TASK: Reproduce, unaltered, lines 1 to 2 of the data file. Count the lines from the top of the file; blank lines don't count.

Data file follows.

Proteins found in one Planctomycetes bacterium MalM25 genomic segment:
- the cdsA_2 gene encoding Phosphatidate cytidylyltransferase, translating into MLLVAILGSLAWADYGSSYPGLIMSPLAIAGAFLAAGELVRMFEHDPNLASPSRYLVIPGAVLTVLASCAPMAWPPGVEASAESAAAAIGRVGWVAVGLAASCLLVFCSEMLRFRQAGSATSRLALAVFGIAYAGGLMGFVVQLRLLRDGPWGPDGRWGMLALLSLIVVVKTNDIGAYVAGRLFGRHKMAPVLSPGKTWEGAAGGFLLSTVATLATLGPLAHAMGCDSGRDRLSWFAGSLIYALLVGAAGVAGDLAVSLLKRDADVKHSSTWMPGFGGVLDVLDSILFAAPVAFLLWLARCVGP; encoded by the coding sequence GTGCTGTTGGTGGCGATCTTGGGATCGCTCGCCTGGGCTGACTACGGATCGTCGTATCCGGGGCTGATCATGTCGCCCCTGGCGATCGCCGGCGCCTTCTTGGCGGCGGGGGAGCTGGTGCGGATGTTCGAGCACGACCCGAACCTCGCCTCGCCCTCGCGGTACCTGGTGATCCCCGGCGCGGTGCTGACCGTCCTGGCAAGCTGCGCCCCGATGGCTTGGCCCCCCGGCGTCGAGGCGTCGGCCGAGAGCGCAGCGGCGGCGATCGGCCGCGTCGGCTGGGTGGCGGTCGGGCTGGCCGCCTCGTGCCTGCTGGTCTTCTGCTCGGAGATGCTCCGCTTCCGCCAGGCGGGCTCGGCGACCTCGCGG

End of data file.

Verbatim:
Proteins found in one Planctomycetes bacterium MalM25 genomic segment:
- the cdsA_2 gene encoding Phosphatidate cytidylyltransferase, translating into MLLVAILGSLAWADYGSSYPGLIMSPLAIAGAFLAAGELVRMFEHDPNLASPSRYLVIPGAVLTVLASCAPMAWPPGVEASAESAAAAIGRVGWVAVGLAASCLLVFCSEMLRFRQAGSATSRLALAVFGIAYAGGLMGFVVQLRLLRDGPWGPDGRWGMLALLSLIVVVKTNDIGAYVAGRLFGRHKMAPVLSPGKTWEGAAGGFLLSTVATLATLGPLAHAMGCDSGRDRLSWFAGSLIYALLVGAAGVAGDLAVSLLKRDADVKHSSTWMPGFGGVLDVLDSILFAAPVAFLLWLARCVGP; encoded by the coding sequence GTGCTGTTGGTGGCGATCTTGGGATCGCTCGCCTGGGCTGACTACGGATCGTCGTATCCGGGGCTGATCATGTCGCCCCTGGCGATCGCCGGCGCCTTCTTGGCGGCGGGGGAGCTGGTGCGGATGTTCGAGCACGACCCGAACCTCGCCTCGCCCTCGCGGTACCTGGTGATCCCCGGCGCGGTGCTGACCGTCCTGGCAAGCTGCGCCCCGATGGCTTGGCCCCCCGGCGTCGAGGCGTCGGCCGAGAGCGCAGCGGCGGCGATCGGCCGCGTCGGCTGGGTGGCGGTCGGGCTGGCCGCCTCGTGCCTGCTGGTCTTCTGCTCGGAGATGCTCCGCTTCCGCCAGGCGGGCTCGGCGACCTCGCGG